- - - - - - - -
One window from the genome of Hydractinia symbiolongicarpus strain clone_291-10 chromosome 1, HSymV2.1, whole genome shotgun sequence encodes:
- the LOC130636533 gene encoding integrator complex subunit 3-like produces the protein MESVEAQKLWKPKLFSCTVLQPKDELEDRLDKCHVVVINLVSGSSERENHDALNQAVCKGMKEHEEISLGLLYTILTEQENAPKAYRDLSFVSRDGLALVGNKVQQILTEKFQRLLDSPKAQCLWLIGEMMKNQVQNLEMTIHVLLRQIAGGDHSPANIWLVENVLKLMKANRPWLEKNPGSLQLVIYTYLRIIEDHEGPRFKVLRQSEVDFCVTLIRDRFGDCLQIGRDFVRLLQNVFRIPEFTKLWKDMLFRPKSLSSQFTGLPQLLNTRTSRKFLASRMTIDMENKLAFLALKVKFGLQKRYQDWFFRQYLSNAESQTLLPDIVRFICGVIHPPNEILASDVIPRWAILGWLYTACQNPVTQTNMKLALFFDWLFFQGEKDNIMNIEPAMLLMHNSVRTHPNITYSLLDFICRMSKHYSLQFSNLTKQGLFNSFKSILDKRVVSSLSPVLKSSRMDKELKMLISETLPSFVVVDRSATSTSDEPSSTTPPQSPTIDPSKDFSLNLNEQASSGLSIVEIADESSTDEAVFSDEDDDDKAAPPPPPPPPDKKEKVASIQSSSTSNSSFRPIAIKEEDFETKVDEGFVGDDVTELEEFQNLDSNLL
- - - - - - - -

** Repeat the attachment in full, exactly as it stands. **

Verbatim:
One window from the genome of Hydractinia symbiolongicarpus strain clone_291-10 chromosome 1, HSymV2.1, whole genome shotgun sequence encodes:
- the LOC130636533 gene encoding integrator complex subunit 3-like produces the protein MESVEAQKLWKPKLFSCTVLQPKDELEDRLDKCHVVVINLVSGSSERENHDALNQAVCKGMKEHEEISLGLLYTILTEQENAPKAYRDLSFVSRDGLALVGNKVQQILTEKFQRLLDSPKAQCLWLIGEMMKNQVQNLEMTIHVLLRQIAGGDHSPANIWLVENVLKLMKANRPWLEKNPGSLQLVIYTYLRIIEDHEGPRFKVLRQSEVDFCVTLIRDRFGDCLQIGRDFVRLLQNVFRIPEFTKLWKDMLFRPKSLSSQFTGLPQLLNTRTSRKFLASRMTIDMENKLAFLALKVKFGLQKRYQDWFFRQYLSNAESQTLLPDIVRFICGVIHPPNEILASDVIPRWAILGWLYTACQNPVTQTNMKLALFFDWLFFQGEKDNIMNIEPAMLLMHNSVRTHPNITYSLLDFICRMSKHYSLQFSNLTKQGLFNSFKSILDKRVVSSLSPVLKSSRMDKELKMLISETLPSFVVVDRSATSTSDEPSSTTPPQSPTIDPSKDFSLNLNEQASSGLSIVEIADESSTDEAVFSDEDDDDKAAPPPPPPPPDKKEKVASIQSSSTSNSSFRPIAIKEEDFETKVDEGFVGDDVTELEEFQNLDSNLL